Source: MetLife, March 2011
From the summary:
The 9th Annual Study of Employee Benefit Trends delivers a clear message to employers: Bolster employee loyalty and satisfaction or economic recovery may arrive with unanticipated setbacks for retention and productivity.
This year’s findings reveal a workforce that has grown more dissatisfied and disloyal, to the point where one in three employees hopes to be working elsewhere in the next twelve months. Yet employers do not appear to be tuned in to this potential flight risk. Focused on the challenging business environment, employers remain confident of strong levels of employee job satisfaction and loyalty. A loyal and satisfied workforce is part of the foundation of business growth. Widening cracks in this foundation may force employers to pay a price in reduced retention and productivity when the job market improves.
Source: Paul Fronstin, Employee Benefit Research Institute, EBRI Notes, Vol. 32, No. 3, March 2011
Employers have been interested in bringing aspects of consumerism into health plans for many years. As far back as 1978, they adopted Sec. 125 cafeteria plans and flexible spending accounts. More recently, employers have been increasingly turning their attention to consumer engagement in health care. In 2001, they introduced account-based health plans–a combination of health plans with deductibles of at least $1,000 for employee-only coverage and tax preferred savings or spending accounts that workers and their families can use to pay their out-of-pocket health care expenses. A few employers first started offering account-based health plans in 2001, when they began to offer health reimbursement arrangements (HRAs). In 2004, they started offering health plans with health savings accounts (HSAs). By 2009, 15 percent of employers with 10-499 workers and 20 percent of employers with 500 or more workers offered either an HRA or HSA-eligible plan. Employers have also taken a broader approach to consumer engagement through various other initiatives.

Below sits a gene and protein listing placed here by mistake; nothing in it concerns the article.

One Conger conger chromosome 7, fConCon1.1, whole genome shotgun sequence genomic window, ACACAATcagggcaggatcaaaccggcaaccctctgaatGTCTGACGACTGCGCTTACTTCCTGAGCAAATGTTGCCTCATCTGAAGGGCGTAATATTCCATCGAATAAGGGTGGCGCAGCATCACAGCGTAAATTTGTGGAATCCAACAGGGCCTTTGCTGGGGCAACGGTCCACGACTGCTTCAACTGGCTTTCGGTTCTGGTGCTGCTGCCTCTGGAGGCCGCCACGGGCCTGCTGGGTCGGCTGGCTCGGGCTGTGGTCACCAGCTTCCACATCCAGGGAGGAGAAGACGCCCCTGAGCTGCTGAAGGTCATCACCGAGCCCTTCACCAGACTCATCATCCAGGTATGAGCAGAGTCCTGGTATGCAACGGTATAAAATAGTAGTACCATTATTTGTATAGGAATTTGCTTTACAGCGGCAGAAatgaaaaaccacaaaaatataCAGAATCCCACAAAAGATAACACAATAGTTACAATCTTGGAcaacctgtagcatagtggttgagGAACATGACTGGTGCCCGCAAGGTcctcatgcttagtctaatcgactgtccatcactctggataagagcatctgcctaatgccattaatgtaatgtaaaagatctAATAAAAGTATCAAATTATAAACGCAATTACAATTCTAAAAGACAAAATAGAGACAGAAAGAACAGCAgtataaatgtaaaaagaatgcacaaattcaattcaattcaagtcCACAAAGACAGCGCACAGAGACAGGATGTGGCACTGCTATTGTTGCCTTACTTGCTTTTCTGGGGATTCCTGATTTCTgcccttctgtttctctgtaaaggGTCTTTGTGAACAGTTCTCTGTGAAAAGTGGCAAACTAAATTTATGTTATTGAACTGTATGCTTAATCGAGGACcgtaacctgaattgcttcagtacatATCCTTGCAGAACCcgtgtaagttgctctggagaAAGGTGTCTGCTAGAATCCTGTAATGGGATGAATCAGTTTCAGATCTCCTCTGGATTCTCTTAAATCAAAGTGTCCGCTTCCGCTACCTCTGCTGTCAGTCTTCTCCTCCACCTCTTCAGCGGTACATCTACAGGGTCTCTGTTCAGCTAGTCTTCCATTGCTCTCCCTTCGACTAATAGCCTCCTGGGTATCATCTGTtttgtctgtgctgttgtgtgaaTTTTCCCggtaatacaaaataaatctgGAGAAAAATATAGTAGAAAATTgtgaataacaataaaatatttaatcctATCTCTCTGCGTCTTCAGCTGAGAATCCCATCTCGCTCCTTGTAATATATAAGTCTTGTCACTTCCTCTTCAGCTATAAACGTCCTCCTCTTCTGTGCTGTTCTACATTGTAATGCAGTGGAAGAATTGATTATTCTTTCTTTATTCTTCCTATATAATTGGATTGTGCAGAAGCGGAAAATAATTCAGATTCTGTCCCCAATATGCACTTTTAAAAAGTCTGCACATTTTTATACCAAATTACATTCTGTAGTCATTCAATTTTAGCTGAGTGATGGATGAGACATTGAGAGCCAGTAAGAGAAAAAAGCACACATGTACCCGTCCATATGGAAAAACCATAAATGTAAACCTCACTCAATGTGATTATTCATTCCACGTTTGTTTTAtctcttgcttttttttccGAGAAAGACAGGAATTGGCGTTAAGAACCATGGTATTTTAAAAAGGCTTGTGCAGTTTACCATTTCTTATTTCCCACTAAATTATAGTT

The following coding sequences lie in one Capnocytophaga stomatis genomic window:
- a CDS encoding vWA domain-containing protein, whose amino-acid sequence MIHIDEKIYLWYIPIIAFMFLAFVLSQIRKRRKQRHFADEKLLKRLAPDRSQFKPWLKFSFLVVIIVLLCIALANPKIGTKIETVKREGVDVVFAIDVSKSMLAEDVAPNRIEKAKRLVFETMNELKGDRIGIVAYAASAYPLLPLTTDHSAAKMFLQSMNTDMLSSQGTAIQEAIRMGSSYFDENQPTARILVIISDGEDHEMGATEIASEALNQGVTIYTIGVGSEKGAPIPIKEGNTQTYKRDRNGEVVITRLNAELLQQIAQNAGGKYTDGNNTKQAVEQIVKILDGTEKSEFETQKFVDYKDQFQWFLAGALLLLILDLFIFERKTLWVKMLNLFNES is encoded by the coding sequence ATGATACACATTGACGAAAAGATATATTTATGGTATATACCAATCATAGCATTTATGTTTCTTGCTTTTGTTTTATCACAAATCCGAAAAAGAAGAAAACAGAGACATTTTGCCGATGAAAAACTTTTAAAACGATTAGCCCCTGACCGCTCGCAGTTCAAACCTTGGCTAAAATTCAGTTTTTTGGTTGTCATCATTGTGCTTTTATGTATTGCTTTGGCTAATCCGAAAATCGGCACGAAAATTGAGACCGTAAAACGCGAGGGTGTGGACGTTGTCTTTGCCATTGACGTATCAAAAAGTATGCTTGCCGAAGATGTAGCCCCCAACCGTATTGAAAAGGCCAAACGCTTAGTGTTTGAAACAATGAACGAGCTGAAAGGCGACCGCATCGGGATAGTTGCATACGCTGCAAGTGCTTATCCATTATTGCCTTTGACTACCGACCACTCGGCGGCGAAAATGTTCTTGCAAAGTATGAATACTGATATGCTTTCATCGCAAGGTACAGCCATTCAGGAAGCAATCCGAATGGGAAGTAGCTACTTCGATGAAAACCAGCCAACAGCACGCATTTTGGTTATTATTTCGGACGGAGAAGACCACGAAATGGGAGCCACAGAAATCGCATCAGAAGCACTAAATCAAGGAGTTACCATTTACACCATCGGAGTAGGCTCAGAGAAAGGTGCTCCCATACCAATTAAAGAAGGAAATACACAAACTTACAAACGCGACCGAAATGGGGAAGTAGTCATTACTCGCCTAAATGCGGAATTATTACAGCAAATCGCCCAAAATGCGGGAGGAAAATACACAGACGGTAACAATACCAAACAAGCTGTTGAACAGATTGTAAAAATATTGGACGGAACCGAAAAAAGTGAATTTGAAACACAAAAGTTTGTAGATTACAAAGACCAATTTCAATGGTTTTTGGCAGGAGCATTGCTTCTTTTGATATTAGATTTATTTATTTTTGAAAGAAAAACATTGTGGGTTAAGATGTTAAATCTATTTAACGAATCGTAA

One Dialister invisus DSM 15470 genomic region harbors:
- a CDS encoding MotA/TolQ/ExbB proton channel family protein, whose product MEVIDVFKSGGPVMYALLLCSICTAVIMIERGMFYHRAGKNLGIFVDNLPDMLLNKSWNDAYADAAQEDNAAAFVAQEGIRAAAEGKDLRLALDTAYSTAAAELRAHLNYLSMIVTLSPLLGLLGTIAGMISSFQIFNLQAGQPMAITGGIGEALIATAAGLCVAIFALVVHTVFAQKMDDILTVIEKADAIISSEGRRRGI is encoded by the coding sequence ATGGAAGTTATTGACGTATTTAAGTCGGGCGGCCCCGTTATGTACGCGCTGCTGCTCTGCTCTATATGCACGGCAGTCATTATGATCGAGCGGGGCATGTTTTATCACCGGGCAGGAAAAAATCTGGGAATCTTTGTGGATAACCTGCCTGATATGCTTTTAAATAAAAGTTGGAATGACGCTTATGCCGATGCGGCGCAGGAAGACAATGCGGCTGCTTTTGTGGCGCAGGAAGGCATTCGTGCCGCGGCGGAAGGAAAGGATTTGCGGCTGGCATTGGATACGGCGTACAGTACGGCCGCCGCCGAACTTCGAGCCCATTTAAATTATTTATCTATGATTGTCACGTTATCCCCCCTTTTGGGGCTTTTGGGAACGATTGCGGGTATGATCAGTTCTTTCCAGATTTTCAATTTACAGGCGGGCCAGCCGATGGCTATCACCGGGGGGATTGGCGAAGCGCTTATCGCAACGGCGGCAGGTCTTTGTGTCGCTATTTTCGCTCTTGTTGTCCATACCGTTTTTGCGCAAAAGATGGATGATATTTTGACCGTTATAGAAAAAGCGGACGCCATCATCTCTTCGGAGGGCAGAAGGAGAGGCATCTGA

Source: Girard Miller, Government Finance Review, Vol. 27 no. 1, February 2011
Many governmental employers have avoided material unfunded OPEB liabilities, but most of those that provide especially generous early-retirement medical benefits need to act soon to mitigate costs.
Source: Robert Drago, Vicky Lovell, Institute for Women’s Policy Research, February 2011
From the summary:
This study examines the effects of San Francisco’s recent paid sick days legislation on employees and employers.
Source: Mark Newsom, Bernadette Fernandez Congressional Research Service, R41588, January 11, 2011
In general, the premiums charged by health insurance companies represent actuarial estimates of the amount that would be required to cover three main components: (1) the expected cost of the health benefits covered under the plan, (2) the business administrative costs of operating the plan, and (3) a profit. The final premium calculation often is adjusted upward or downward to reflect several factors, such as making up for a previous financial loss. Health insurance premiums have been trending up, while the value of coverage has trended down. Available data indicate that both administrative and medical costs continue to rise, but the rate of growth in these expenses slowed between 2008 and 2009. The data also suggest that the rise in medical costs is primarily attributable to the price of services, not increased utilization.